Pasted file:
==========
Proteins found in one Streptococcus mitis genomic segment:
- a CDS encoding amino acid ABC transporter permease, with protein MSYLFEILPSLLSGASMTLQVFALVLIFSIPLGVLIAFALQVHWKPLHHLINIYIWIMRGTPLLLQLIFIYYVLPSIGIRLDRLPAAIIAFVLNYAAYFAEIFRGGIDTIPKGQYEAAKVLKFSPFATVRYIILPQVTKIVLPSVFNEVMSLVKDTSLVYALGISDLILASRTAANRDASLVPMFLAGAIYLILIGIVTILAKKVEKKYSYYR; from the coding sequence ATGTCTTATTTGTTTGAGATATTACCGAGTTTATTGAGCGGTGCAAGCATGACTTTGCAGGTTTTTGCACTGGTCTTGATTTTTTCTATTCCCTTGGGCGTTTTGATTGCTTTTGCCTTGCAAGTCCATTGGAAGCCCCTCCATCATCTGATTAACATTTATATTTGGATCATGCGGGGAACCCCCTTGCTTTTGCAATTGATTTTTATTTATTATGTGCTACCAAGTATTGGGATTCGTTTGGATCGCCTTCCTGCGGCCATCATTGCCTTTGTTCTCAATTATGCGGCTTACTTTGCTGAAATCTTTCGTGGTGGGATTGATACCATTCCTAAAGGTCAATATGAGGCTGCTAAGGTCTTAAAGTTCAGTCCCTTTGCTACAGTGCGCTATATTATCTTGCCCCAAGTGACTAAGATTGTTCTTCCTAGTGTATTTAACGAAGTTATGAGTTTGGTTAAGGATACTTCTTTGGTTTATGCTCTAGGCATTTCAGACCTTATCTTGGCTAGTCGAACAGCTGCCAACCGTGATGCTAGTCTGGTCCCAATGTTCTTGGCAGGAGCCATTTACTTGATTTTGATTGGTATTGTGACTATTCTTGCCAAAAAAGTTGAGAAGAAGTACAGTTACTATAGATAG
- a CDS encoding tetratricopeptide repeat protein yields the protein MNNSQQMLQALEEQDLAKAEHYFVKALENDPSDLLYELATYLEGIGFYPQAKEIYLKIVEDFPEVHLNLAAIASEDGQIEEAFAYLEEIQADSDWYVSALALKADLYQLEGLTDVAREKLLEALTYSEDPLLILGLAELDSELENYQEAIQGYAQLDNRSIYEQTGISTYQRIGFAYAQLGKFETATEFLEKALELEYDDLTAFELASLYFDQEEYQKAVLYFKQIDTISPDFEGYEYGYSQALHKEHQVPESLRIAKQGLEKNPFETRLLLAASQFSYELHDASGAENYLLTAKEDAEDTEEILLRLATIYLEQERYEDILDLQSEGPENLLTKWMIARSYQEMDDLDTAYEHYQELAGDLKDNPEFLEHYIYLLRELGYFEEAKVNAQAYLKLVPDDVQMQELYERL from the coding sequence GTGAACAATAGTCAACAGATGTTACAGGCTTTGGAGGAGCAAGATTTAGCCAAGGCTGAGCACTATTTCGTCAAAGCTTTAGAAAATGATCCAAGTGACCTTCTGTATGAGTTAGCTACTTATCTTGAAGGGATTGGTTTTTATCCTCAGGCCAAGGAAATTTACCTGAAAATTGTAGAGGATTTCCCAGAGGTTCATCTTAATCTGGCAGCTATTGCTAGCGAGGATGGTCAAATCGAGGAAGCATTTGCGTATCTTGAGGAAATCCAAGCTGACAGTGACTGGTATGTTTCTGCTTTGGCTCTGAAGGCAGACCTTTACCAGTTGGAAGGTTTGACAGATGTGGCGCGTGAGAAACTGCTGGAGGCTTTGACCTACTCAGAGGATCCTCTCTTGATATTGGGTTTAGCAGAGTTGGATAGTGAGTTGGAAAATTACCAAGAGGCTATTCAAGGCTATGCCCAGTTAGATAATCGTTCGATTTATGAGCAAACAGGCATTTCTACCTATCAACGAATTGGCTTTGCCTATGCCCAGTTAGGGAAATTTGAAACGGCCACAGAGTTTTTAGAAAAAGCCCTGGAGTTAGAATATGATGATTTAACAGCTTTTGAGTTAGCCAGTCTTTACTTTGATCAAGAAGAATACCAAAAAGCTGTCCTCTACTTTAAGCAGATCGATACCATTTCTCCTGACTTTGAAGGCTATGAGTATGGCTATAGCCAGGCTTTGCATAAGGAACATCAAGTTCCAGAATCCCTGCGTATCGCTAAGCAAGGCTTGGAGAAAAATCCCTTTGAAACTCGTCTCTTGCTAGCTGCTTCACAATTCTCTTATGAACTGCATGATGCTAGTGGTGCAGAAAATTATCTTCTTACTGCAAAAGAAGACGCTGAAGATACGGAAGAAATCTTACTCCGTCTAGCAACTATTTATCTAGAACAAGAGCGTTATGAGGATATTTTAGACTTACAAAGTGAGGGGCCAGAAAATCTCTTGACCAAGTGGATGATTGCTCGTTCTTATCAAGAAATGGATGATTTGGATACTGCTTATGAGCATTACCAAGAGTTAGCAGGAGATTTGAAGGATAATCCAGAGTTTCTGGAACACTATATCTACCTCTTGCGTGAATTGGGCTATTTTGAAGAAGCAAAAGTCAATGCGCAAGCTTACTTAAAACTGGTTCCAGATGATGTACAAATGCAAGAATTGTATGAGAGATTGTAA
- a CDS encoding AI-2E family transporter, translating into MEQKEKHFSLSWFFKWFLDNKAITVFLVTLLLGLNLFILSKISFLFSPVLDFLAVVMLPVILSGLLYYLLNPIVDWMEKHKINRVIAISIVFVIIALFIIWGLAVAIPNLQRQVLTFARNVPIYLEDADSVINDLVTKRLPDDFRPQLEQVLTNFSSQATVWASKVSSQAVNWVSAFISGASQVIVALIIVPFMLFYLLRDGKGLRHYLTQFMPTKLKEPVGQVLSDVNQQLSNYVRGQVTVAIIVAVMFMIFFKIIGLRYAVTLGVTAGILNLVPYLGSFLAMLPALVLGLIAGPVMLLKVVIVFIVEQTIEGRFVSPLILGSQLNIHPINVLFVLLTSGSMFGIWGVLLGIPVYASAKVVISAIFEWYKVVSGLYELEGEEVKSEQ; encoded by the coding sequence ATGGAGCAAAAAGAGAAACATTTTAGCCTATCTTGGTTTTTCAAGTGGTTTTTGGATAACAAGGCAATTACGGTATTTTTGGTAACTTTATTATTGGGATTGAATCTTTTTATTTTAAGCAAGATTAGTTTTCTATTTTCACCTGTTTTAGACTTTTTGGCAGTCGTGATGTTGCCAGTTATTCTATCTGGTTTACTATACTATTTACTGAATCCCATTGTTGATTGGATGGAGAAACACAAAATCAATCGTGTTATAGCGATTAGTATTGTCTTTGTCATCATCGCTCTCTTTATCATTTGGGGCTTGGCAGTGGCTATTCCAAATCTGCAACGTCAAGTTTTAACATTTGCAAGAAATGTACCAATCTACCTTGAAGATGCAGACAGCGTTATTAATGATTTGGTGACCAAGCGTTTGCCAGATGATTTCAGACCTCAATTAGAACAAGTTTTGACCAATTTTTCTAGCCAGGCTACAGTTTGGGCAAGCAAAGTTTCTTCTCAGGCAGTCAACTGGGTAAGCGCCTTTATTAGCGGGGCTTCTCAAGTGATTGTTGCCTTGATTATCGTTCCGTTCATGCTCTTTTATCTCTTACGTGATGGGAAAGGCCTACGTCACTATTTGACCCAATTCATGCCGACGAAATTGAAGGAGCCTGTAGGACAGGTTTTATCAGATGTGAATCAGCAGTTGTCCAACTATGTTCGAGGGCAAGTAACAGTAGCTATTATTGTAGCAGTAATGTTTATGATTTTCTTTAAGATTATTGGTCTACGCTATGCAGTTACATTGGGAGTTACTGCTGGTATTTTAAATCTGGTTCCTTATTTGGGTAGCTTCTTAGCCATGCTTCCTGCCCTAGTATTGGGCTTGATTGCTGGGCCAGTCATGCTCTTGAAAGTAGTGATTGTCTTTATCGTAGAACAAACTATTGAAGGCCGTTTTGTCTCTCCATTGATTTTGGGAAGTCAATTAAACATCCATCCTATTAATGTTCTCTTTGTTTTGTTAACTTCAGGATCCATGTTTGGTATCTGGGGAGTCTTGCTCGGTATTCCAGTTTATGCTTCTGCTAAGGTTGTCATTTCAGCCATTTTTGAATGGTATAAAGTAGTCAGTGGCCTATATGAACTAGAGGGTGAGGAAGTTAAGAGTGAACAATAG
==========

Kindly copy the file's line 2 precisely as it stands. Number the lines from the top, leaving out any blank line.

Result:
- a CDS encoding amino acid ABC transporter permease, with protein MSYLFEILPSLLSGASMTLQVFALVLIFSIPLGVLIAFALQVHWKPLHHLINIYIWIMRGTPLLLQLIFIYYVLPSIGIRLDRLPAAIIAFVLNYAAYFAEIFRGGIDTIPKGQYEAAKVLKFSPFATVRYIILPQVTKIVLPSVFNEVMSLVKDTSLVYALGISDLILASRTAANRDASLVPMFLAGAIYLILIGIVTILAKKVEKKYSYYR; from the coding sequence ATGTCTTATTTGTTTGAGATATTACCGAGTTTATTGAGCGGTGCAAGCATGACTTTGCAGGTTTTTGCACTGGTCTTGATTTTTTCTATTCCCTTGGGCGTTTTGATTGCTTTTGCCTTGCAAGTCCATTGGAAGCCCCTCCATCATCTGATTAACATTTATATTTGGATCATGCGGGGAACCCCCTTGCTTTTGCAATTGATTTTTATTTATTATGTGCTACCAAGTATTGGGATTCGTTTGGATCGCCTTCCTGCGGCCATCATTGCCTTTGTTCTCAATTATGCGGCTTACTTTGCTGAAATCTTTCGTGGTGGGATTGATACCATTCCTAAAGGTCAATATGAGGCTGCTAAGGTCTTAAAGTTCAGTCCCTTTGCTACAGTGCGCTATATTATCTTGCCCCAAGTGACTAAGATTGTTCTTCCTAGTGTATTTAACGAAGTTATGAGTTTGGTTAAGGATACTTCTTTGGTTTATGCTCTAGGCATTTCAGACCTTATCTTGGCTAGTCGAACAGCTGCCAACCGTGATGCTAGTCTGGTCCCAATGTTCTTGGCAGGAGCCATTTACTTGATTTTGATTGGTATTGTGACTATTCTTGCCAAAAAAGTTGAGAAGAAGTACAGTTACTATAGATAG